How Writers Can Deal With and Overcome Rejection
Sometimes I sit here staring at the blank screen unable to create. It begs for a word or two, any words will do.
The loss of words, of a will to write, can be so unbearable.
Have you ever experienced the hurt that comes with rejection, feeling that what you are creating doesn’t matter, that it’s pointless and no one cares?
A few days ago I wrote about creating an eBook that will go viral and I shared with you that my first eBook was downloaded over 100,000 times, but there’s more.
I would be remiss if I did not share with you more of the story, the latest part that could perhaps make any of us, at least for a moment, consider giving up.
I talked with my agent the other day and she let me know that so far there were no takers (traditional publishers) and one clear rejection for the extended edition of my popular free eBook.
At first I wasn’t too worried about it, but after contemplating a bit too much I got carried away in my own head wondering why.
I enjoy self-publishing and I’ve experienced success doing it and that was my first inclination, but I thought for sure with so much interest in the eBook that it would be a snap to traditionally publish an extended edition.
Perhaps I thought wrong?
This led me to a deep moment of doubt and to believe that I just don’t “get it”.
What’s the point?
But that’s not the worst of it; the worst is that I got a deep, dispassionate feeling inside that made me ask the most dangerous question of all:
“What’s the point?”
That’s a dangerous question and can lead to losing one’s enthusiasm, the desire to write at all and stopping.
I think it is interesting that I wrote in the previous post that if no one else cared, at least I do. And that’s true, but let me be open and honest, I am not immune to the discouraging feelings that rejection brings. Is anyone?
So I sat there at my desk, staring at the monitor and the blank page, wondering what it is all about, asking myself that dreadful question, trying to figure it out.
“What’s the point?” The question echoed in my head.
I finally had enough and I got up and said to myself that I am not going to continue sitting here feeling sorry for myself.
I knew I wasn’t going to write anything anyway so I needed to get out and do something different.
But what? What does a creative person do when he can’t create? When he’s lost that feeling that he’s doing something worthwhile and special?
This creative person took his wife on a trip.
And not just anywhere, I took her to the oldest city in Germany, Trier and it is there where I rediscovered my passion, why I write and I hope I don’t forget it anytime soon.
Sometimes what’s needed is a change of scenery to gain a new perspective and to reconnect with one’s faith.
This time of year there is a Christmas Market in downtown Trier and it is setup in front of the city’s Cathedral.
I thought the Christmas Market would be a wonderful getaway, but I didn’t realize we would happen upon such an amazing landmark of faith, built by Constantine, construction began in 326 AD.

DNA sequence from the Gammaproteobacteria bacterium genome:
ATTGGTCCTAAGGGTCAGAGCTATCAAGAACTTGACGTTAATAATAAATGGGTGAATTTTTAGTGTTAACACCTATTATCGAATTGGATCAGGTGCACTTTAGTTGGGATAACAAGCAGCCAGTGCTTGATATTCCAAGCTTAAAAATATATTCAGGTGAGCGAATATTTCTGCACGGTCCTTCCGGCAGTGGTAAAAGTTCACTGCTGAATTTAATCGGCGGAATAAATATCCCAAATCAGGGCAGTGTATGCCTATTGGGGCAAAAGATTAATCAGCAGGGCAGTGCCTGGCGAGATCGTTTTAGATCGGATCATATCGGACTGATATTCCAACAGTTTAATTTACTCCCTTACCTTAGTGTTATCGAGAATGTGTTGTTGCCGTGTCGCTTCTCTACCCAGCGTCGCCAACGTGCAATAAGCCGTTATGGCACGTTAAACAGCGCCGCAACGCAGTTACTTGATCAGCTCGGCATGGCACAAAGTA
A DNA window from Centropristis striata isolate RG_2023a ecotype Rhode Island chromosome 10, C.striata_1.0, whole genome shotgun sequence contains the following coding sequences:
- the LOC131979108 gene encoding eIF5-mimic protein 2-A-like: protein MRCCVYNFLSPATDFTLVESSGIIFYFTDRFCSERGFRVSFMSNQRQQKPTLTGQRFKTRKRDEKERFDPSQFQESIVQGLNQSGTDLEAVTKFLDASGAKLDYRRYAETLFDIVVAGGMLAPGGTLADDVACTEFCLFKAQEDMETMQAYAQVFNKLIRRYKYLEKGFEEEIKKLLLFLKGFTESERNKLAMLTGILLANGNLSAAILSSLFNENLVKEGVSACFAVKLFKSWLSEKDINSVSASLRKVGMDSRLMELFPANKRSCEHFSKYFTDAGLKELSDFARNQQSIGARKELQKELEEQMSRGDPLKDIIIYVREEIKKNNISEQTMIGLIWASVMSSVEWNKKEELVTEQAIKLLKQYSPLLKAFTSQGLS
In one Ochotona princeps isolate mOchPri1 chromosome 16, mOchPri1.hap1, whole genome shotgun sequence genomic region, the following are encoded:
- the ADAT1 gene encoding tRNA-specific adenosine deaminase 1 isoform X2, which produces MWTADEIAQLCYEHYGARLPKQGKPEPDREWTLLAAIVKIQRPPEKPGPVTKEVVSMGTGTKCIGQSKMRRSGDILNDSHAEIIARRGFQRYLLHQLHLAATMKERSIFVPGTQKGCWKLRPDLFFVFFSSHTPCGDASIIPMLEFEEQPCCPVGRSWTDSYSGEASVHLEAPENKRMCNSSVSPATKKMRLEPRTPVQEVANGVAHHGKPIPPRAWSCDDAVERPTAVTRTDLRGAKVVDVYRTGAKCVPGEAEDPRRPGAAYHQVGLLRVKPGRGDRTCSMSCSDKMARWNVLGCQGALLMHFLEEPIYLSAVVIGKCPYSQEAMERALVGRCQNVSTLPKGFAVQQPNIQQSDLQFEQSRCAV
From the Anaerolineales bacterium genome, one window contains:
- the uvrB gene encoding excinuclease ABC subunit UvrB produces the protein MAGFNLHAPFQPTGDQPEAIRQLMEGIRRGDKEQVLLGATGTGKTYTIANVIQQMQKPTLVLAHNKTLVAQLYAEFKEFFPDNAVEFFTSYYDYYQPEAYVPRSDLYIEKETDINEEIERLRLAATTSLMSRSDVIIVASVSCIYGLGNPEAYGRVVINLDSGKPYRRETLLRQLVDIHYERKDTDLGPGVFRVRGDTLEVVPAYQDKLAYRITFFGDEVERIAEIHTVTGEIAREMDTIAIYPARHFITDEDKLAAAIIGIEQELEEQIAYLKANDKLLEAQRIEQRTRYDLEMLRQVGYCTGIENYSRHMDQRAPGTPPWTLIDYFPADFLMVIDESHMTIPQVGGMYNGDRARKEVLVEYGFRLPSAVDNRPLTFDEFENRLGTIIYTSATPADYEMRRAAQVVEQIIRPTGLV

From the outside it was truly breathtaking and awe-inspiring, an amazing work of architectural art and design and fortunately for us, we could go inside.
Once we were inside there came upon me the necessity to say a silent prayer and it was at the moment when I said “Amen”, when clarity finally came to me.
I became aware of two clear thoughts:
All things in life happen at the moment they need to, not a moment too soon and not a moment too late.
Do what you do and love what you do.
Those were the messages I needed to hear and helped me remember that going viral or being accepted isn’t why I do what I do.
Ways to deal with and overcome rejection:
1) Stay strong, the Cathedral of Trier wasn’t built in a day.
2) Realize that rejection, like it or not, is part of the process and sometimes your work isn’t a fit with just any publisher.
3) Take a deep breath, have faith and step away from writing and go visit somewhere remarkable.
4) Connect with other creative people. Perhaps the best thing I did this last year was join an online class: TRIBE WRITERS. After all, thanks to Tribe Writers I decided to create this new blog and step outside the only niche I’ve written for in the last half decade.
Tribe Writers is an online course about writing, blogging, networking and building a tribe. It’s the best and I can’t recommend it enough. Beyond the lessons, this community of writers is one of the most supportive, encouraging and kind you will ever find.
*I mentioned in a previous post that I would let you know when Jeff Goins would reopen for a new class, he’s done that and you can now join Tribe Writers, but if you’re interested don’t wait because he’s only accepting new students for a limited time.
5) Remember why you do what you do, it’s not about acceptance, fame, going viral and not about perfection. You know what it is really about for you.
And here I am writing, rejuvenated and excited to be creating again.
If you ever get that heartbreaking feeling of hurt that what you are doing isn’t good enough or worthwhile anymore, remember to have faith, connect with fellow writers and if you have the urge to get up and go visit somewhere, it’s probably a good idea.
I am certain that when you think about it, you know other ways how writers (and all types of creative people for that matter) can deal with and overcome rejection. I hope you have a moment to share those with us in the comments below.
With that I leave you with a couple more pictures of our trip to Trier.
And as if I need any more encouragement, as we drove out of Trier we viewed another fantastical site, St. Mary’s Column which oversees the city at 130ft high.
Have you experienced rejection? If so, what helped you?
Share in the comments.
– Btw: Joan and I snapped all of the photos (we are total amateurs, but we love taking photos) and the Tribe Writers link is an affiliate link.